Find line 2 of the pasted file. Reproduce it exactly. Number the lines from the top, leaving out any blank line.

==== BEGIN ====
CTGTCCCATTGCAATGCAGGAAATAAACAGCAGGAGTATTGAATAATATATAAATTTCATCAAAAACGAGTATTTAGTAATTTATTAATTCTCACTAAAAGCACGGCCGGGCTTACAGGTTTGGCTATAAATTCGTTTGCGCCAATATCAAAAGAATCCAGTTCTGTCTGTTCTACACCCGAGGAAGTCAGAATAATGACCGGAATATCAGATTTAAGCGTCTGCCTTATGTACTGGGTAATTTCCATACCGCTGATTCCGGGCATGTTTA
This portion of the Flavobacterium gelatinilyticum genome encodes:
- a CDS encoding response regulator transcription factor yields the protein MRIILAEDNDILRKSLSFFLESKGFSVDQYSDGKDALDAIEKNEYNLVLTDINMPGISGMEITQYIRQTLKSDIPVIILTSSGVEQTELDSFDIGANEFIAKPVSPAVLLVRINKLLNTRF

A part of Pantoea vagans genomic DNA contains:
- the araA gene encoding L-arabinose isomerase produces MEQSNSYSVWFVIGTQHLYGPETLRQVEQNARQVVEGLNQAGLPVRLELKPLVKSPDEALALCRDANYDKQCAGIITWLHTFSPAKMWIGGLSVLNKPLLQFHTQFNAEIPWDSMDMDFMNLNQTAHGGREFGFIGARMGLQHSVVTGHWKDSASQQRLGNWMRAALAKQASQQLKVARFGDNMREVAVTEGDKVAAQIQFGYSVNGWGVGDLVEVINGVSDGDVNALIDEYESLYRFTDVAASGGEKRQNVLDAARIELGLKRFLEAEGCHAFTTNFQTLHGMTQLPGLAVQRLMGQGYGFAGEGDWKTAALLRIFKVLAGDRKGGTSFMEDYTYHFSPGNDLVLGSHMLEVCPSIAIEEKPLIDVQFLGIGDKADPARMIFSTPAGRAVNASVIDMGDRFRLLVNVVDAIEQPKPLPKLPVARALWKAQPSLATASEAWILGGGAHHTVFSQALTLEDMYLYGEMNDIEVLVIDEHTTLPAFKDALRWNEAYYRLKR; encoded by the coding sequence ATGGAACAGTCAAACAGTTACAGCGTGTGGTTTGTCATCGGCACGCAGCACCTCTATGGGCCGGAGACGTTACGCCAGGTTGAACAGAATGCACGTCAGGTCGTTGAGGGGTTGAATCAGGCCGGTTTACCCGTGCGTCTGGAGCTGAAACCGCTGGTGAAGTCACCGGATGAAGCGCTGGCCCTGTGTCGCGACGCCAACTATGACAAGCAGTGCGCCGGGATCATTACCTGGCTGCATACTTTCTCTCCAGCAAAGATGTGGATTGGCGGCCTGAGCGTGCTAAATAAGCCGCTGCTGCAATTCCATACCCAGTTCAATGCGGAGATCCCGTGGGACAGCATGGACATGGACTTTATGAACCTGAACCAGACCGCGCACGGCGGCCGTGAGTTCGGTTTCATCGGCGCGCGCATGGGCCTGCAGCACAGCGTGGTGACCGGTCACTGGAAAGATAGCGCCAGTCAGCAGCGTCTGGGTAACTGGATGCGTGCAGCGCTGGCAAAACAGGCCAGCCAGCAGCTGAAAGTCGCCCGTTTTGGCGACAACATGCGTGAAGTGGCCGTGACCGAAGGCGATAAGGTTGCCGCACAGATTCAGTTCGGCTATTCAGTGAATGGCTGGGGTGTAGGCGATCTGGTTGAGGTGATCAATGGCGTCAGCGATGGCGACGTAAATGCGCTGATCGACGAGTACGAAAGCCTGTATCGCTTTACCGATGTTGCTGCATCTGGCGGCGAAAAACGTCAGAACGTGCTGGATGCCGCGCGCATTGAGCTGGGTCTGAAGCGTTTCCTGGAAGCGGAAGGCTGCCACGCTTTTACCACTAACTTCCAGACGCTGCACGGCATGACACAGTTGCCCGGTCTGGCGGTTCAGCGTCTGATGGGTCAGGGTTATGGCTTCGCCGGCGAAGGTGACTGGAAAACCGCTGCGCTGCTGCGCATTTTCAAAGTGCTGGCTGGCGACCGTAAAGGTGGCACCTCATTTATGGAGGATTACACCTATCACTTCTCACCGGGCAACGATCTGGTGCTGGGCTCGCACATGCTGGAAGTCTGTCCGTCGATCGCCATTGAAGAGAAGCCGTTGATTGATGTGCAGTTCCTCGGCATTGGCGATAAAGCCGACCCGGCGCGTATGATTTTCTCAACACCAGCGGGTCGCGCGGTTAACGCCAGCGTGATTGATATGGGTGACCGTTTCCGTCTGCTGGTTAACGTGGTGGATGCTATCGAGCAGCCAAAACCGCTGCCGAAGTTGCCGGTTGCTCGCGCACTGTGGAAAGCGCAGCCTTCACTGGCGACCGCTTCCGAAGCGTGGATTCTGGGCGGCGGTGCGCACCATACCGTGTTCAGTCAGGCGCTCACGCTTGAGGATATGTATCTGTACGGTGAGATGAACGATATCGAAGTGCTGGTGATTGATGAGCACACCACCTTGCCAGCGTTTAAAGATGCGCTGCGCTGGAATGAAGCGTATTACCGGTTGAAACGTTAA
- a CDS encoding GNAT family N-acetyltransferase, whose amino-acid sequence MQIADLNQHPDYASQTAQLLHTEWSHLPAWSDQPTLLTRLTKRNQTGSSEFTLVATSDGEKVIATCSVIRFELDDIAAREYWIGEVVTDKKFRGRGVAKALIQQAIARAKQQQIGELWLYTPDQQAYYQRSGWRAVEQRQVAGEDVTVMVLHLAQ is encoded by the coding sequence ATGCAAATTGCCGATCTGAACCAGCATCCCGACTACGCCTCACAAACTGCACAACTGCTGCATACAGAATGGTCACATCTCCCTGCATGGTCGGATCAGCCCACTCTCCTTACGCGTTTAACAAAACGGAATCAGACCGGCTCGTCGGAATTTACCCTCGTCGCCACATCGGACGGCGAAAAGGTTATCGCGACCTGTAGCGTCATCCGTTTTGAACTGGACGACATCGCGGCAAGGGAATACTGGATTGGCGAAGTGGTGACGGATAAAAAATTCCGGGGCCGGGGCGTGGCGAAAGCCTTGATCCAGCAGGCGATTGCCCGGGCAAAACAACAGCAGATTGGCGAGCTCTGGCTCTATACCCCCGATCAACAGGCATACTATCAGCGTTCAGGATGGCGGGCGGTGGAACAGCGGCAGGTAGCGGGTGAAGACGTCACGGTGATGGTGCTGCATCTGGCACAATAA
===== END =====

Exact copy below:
This portion of the Flavobacterium gelatinilyticum genome encodes: